• The Baroness Barran MBE, Parliamentary Under Secretary of State at the Department for Education and Government Equalities Spokesperson in the Lords.

  • The Lord Douglas-Miller OBE, Parliamentary Under Secretary of State at the Department for Environment, Food and Rural Affairs.

  • The Lord Markham CBE, Parliamentary Under Secretary of State at the Department of Health and Social Care.

  • The Lord Bellamy KC, Parliamentary Under Secretary of State at the Ministry of Justice

  • The Viscount Camrose, Parliamentary Under Secretary of State at the Department for Science, Innovation and Technology.

  • The Lord Offord of Garvel CVO, Parliamentary Under Secretary of State at the Department for Business and Trade.

  • The Lord Cameron of Lochiel, Parliamentary Under Secretary of State at the Scotland Office.

  • The Lord Roborough, Lord in Waiting (Government Whip)

The list of all government ministers on GOV.UK is updated following each reshuffle. The current government list is on gov.uk at the following link: https://www.gov.uk/government/ministers.

It would be a significant undertaking to calculate the exact number of unpaid ministers since 2015, especially given some ministers have dual roles (where they are paid in one role but not in another) such as if they hold more than one ministerial position. We can estimate however that over the last decade, this number has been approximately 10-20 at any given time.

It is ultimately for the Prime Minister to decide how to organise the executive and which ministers are paid a salary. While the Cabinet Office provides advice to the Prime Minister on the number of salaries available, the department does not decide the allocation of salaries.


Ministers are continuing to voluntarily waive part of their salaries, foregoing any pay increase to their Ministerial salaries. This means ministers in the Commons’ salaries have not increased since 2010; and ministers in the House of Lords have received frozen salaries since 2019. Further information is published on GOV.UK at the following link: https://www.gov.uk/government/publications/ministerial-salary-data.

Ministers: Pay
Asked by: Baroness Royall of Blaisdon (Labour - Life peer)
Thursday 28th March 2024

Question to the Cabinet Office:

To ask His Majesty's Government whether there is a cap on the combined total for ministerial salaries in any financial year.

Answered by Baroness Neville-Rolfe - Minister of State (Cabinet Office)

The number of ministerial salaries available to the government at any one time is 109. This is a statutory limit governed by the Ministerial and Other Salaries Act 1975.

It is routinely the case that some ministers will be asked to serve in an unpaid capacity given the statutory limitations on the number of available salaries. A list of ministers who are currently serving in an unpaid capacity are as follows:

  • Richard Holden MP, Minister of State (Minister without Portfolio) in the Cabinet Office (receives a salary from the Conservative Party)

  • The Rt Hon John Glen MP, Minister of State and Paymaster General, Cabinet Office

  • The Lord Johnson of Lainston CBE, Minister of State at the Department for Business and Trade.

  • The Baroness Neville-Rolfe DBE CMG, Minister of State at the Cabinet Office.

  • The Earl of Minto, Minister of State at the Ministry of Defence.

  • The Rt Hon. the Earl Howe, Minister of State and Deputy Leader of the House of Lords.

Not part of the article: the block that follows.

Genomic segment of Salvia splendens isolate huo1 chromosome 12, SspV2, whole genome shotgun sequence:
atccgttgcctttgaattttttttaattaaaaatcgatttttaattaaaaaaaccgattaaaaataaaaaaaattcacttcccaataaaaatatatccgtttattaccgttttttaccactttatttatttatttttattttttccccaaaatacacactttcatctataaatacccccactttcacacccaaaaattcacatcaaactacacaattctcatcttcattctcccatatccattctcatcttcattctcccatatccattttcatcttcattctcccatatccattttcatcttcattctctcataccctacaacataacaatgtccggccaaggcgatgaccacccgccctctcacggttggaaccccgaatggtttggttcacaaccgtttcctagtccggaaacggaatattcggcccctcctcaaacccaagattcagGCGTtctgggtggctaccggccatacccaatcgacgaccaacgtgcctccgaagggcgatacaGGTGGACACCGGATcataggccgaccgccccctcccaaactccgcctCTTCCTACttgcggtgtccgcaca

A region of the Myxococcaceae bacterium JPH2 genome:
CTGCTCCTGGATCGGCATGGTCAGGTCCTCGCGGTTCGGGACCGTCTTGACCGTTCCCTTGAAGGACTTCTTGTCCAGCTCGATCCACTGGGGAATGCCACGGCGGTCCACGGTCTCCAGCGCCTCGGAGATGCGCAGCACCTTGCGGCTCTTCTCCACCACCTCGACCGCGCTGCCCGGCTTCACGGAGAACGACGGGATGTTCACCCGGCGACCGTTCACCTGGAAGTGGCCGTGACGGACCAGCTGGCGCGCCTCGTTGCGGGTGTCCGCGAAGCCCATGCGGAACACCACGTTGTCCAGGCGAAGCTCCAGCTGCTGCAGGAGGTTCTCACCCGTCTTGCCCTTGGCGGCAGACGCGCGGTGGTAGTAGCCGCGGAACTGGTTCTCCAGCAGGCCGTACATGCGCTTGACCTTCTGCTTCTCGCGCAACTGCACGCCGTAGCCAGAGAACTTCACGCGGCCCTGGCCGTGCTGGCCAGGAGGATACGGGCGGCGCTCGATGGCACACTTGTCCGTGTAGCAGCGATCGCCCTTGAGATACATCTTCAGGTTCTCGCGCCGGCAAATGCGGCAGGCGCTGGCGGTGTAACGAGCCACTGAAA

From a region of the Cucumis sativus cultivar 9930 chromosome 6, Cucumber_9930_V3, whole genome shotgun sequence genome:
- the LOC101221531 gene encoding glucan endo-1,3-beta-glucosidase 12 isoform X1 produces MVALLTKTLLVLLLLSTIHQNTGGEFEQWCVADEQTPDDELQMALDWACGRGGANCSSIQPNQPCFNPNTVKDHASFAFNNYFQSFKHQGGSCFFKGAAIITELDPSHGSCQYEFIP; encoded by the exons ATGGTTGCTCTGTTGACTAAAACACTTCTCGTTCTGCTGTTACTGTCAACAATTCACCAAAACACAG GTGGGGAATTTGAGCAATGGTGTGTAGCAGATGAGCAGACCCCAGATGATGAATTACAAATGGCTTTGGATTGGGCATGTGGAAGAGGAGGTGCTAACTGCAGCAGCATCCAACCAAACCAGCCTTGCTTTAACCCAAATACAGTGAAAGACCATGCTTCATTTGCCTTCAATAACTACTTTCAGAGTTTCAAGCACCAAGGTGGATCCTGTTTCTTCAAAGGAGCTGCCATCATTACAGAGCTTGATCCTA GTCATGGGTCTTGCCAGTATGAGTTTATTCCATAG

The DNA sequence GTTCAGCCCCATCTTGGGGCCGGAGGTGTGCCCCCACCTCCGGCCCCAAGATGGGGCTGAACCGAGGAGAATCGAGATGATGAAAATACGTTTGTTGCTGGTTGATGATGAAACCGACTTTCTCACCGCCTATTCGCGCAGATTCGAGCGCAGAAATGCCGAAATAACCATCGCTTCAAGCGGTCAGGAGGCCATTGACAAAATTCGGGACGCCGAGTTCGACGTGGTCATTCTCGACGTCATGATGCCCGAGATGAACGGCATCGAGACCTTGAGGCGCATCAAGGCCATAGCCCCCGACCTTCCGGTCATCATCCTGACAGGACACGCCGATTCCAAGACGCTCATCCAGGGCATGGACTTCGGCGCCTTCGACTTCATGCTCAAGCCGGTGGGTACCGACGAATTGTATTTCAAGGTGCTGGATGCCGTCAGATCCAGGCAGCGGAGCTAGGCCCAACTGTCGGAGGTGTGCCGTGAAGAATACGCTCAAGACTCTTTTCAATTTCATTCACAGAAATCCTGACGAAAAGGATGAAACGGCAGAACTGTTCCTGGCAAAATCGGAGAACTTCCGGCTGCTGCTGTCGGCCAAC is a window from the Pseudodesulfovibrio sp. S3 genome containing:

• The Rt Hon. the Lord Benyon, Minister of State, jointly at the Foreign, Commonwealth and Development Office and the Department for Environment, Food and Rural Affairs.

  • The Lord Ahmad of Wimbledon, Minister of State at the Foreign, Commonwealth and Development Office.

  • Andrew Griffith MP, Minister of State at the Department for Science, Innovation and Technology.

  • The Baroness Barran MBE, Parliamentary Under Secretary of State at the Department for Education and Government Equalities Spokesperson in the Lords.

  • The Lord Douglas-Miller OBE, Parliamentary Under Secretary of State at the Department for Environment, Food and Rural Affairs.

  • The Lord Markham CBE, Parliamentary Under Secretary of State at the Department of Health and Social Care.

  • The Lord Bellamy KC, Parliamentary Under Secretary of State at the Ministry of Justice

  • The Viscount Camrose, Parliamentary Under Secretary of State at the Department for Science, Innovation and Technology.

  • The Lord Offord of Garvel CVO, Parliamentary Under Secretary of State at the Department for Business and Trade.

  • The Lord Cameron of Lochiel, Parliamentary Under Secretary of State at the Scotland Office.

  • The Lord Roborough, Lord in Waiting (Government Whip)

The list of all government ministers on GOV.UK is updated following each reshuffle. The current government list is on gov.uk at the following link: https://www.gov.uk/government/ministers.

It would be a significant undertaking to calculate the exact number of unpaid ministers since 2015, especially given some ministers have dual roles (where they are paid in one role but not in another) such as if they hold more than one ministerial position. We can estimate however that over the last decade, this number has been approximately 10-20 at any given time.

It is ultimately for the Prime Minister to decide how to organise the executive and which ministers are paid a salary. While the Cabinet Office provides advice to the Prime Minister on the number of salaries available, the department does not decide the allocation of salaries.


Ministers are continuing to voluntarily waive part of their salaries, foregoing any pay increase to their Ministerial salaries. This means ministers in the Commons’ salaries have not increased since 2010; and ministers in the House of Lords have received frozen salaries since 2019. Further information is published on GOV.UK at the following link: https://www.gov.uk/government/publications/ministerial-salary-data.




Earl Howe - Select Committee Information

Select Committee Documents
Tuesday 19th March 2024
Correspondence - Letter from Saqib Bhatti MP, Parliamentary Under Secretary of State, Department for Science, Innovation and Technology, to the Senior Deputy Speaker on the Select Committee on Democracy and Digital Technologies

Liaison Committee (Lords)
Tuesday 19th March 2024
Correspondence - Letter from Simon Hoare MP, Minister for Local Government, Department for Levelling Up, Housing & Communities, to the Senior Deputy Speaker on the Select Committee on the Electoral Registration and Administration Act 2013

Liaison Committee (Lords)
Monday 25th March 2024
Correspondence - Letter from the Rt Hon. Oliver Dowden MP, Deputy Prime Minister, Cabinet Office, to the Senior Deputy Speaker on the Select Committee on Risk Assessment and Risk Planning

Liaison Committee (Lords)